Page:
2 Cabinet members sent to KL as Moro peace talks hit impasse
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MANILA, Philippines—Government and Moro rebel negotiators resumed talks in Kuala Lumpur Friday on the touchy issue of wealth sharing after President Benigno Aquino dispatched Secretaries Teresita Deles and Edwin Lacierda to help break an impasse and get the negotiations moving forward.
At the government panel’s request, the Moro Islamic Liberation Front panel agreed to go back to the negotiating table Friday after adjourning Thursday without any major agreement on the annex on wealth sharing.
This has dashed any hope that a comprehensive peace agreement, including the annexes, would be signed before Aquino delivers his State of the Nation Address on July 22.
“We received word from Kuala Lumpur that the talks are still ongoing between the government and the MILF,” Malacañang spokesperson Abigail Valte told a news briefing. “We have no other update. They are talking as we speak.”
In a statement to reporters in Manila, government chief negotiator Miriam Coronel-Ferrer said both panels extended the talks up to Friday as they needed “to find good compromises on key issues like taxation and revenue share.”
“We seem to be caught up in the trees and missing the forest. Hopefully today we will find solutions, but we need flexibility on both sides. Government remains invested in the process,” she said.
After weeks of delay, both panels resumed negotiations this week amid hopes that the annex on wealth sharing would be concluded.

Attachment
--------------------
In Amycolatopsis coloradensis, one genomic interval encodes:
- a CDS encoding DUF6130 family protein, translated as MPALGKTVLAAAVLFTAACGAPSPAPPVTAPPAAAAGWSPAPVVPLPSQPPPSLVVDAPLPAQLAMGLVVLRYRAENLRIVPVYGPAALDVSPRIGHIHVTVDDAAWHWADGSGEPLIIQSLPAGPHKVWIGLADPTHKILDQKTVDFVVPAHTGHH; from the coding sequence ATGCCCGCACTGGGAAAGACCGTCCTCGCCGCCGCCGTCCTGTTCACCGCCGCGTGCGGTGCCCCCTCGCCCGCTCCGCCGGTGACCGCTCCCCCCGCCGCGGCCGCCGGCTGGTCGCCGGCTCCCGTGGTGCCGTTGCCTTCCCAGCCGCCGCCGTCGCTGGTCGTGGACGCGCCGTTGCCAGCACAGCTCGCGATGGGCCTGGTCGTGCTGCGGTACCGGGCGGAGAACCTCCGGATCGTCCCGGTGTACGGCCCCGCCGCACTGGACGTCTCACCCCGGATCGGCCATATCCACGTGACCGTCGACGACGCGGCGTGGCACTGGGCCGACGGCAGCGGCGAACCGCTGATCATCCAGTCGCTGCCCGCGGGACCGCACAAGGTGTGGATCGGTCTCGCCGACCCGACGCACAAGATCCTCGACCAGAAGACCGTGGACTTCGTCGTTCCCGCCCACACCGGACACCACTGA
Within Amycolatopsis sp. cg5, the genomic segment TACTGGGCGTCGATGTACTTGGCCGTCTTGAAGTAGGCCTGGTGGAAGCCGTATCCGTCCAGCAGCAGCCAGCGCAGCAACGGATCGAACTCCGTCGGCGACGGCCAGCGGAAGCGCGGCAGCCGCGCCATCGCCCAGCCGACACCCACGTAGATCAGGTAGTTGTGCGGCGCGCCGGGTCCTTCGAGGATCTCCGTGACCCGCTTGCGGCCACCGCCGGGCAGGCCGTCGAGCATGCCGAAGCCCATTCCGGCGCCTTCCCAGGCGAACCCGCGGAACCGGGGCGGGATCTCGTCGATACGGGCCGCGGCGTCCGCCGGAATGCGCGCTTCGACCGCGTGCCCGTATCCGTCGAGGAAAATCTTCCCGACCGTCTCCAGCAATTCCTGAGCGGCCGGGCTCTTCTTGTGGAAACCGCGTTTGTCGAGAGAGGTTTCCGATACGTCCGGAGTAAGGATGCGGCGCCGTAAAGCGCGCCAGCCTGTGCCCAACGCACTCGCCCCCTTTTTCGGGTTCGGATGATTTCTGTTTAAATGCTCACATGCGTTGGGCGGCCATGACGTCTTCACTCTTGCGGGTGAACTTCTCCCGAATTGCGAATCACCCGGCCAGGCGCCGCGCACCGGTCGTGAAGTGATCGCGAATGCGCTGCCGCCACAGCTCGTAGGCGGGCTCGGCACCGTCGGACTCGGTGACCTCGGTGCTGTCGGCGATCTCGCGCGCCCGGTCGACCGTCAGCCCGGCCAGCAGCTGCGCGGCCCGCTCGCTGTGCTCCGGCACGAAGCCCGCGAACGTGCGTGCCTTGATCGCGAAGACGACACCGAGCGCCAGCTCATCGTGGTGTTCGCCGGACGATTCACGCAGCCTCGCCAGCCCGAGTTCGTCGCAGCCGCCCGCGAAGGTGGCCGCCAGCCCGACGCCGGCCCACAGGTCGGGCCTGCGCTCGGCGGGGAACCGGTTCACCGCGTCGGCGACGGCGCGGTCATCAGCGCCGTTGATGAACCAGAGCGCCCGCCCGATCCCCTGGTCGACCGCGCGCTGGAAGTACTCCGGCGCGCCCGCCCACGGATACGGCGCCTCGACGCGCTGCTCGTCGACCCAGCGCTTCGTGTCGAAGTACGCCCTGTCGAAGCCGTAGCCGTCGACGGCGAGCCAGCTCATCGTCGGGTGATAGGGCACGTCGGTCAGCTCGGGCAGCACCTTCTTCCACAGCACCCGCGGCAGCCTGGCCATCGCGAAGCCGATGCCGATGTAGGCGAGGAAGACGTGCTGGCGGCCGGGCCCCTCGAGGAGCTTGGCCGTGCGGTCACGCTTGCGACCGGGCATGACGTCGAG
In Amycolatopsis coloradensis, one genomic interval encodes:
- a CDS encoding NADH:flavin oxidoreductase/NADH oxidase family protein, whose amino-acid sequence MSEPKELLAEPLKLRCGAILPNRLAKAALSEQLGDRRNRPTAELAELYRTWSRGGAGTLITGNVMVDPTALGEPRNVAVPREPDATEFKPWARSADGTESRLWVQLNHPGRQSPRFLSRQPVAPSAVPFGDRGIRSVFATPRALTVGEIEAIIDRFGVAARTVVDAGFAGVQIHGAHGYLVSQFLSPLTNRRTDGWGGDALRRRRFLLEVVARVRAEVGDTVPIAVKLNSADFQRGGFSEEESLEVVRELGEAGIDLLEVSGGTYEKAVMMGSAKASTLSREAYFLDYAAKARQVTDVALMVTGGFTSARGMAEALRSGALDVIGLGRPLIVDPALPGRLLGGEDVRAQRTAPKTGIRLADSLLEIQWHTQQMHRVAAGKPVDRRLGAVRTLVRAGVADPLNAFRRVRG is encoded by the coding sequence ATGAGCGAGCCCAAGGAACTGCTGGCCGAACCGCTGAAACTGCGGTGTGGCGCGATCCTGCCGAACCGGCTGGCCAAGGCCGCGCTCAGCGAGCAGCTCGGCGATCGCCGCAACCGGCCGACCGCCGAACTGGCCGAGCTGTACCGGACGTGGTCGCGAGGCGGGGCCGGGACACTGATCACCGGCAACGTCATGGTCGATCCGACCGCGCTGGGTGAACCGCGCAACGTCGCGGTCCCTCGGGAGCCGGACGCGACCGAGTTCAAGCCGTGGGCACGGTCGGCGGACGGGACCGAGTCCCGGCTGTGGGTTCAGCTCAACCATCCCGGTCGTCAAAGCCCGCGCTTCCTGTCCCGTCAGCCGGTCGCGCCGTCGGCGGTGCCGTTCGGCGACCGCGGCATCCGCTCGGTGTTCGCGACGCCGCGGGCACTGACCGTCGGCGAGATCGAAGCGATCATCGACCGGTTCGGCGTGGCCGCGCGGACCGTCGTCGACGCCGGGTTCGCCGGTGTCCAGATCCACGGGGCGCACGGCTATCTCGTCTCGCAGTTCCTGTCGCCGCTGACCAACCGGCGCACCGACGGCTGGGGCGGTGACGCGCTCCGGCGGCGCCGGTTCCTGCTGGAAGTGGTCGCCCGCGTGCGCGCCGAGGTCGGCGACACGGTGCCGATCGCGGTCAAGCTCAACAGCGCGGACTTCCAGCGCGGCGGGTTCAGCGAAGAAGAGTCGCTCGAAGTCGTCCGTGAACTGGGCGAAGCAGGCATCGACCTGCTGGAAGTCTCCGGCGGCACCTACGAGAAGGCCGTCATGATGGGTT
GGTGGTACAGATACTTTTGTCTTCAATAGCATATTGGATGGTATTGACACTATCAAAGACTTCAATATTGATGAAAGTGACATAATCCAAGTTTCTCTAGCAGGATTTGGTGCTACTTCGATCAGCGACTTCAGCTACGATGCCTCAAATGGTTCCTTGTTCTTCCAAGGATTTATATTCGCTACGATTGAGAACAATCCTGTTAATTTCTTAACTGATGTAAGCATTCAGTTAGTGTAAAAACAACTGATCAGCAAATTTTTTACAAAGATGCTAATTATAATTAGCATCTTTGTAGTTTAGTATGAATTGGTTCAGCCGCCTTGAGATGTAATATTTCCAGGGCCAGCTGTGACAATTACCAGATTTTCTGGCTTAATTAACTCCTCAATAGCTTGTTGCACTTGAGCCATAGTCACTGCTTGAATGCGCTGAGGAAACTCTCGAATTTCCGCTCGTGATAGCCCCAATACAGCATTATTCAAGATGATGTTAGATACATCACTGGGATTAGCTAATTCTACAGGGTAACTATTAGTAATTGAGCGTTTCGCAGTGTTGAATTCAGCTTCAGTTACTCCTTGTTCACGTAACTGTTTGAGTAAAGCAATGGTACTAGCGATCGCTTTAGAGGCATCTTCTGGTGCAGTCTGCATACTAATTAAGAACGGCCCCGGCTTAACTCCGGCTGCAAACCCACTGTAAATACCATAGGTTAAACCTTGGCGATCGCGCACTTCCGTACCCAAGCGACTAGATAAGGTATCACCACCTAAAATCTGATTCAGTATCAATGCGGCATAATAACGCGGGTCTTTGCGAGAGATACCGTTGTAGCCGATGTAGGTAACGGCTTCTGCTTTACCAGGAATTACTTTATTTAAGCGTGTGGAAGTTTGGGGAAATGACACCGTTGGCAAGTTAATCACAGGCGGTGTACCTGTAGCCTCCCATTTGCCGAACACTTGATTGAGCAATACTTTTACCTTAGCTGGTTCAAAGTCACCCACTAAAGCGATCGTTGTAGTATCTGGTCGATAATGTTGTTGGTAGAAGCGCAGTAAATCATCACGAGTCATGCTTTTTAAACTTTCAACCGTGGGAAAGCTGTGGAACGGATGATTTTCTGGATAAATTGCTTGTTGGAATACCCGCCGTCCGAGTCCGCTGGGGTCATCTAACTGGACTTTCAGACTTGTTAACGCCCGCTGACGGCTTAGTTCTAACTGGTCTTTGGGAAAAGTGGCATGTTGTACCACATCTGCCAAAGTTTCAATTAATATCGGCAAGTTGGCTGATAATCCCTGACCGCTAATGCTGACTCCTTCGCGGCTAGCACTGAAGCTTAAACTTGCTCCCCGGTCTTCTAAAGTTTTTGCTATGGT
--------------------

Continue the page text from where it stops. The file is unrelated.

The crux of the negotiations was the ratio of sharing between the national government and the regional government of the proposed Bangsamoro autonomous setup with respect to revenues from “energy sources” and tax collections, officials said.
Contrary to reports that the MILF panel members had walked out of the talks on Thursday, Valte said that the meeting adjourned “properly.”
As both panels failed to come to an agreement, the President on Thursday sent Deles, his adviser on the peace process, and Lacierda, his main spokesman, to Kuala Lumpur to affirm the government’s commitment to the preliminary peace agreement.
MILF chief negotiator Mohagher Iqbal said both panels were headed for an “impasse.”
“The presence of both secretaries is a manifestation of the continuing commitment of the President as well as the support of the Cabinet for both panels and for us to fulfill the aspirations of the Framework Agreement,” Valte said.
Their presence was an “affirmation of support” from the President and his Cabinet for the ongoing negotiations, she added.
Valte could not say how the government panel would be flexible to the MILF reply to the government draft on the wealth sharing. She said the negotiators were working within the parameters set by the government.
“The panel is aware of the metes and bounds of their mandate,” she said.
Valte could not say if a comprehensive peace agreement would be signed before the President’s State of the Nation Address, but the fact that the negotiations had resumed was a “good thing.”
“Let’s see what the outcome will be,” she said. “I don’t want to preempt talks that are ongoing.”
Valte also expressed confidence that outbreaks of violence allegedly instigated by an MILF breakaway group would not derail the peace talks.
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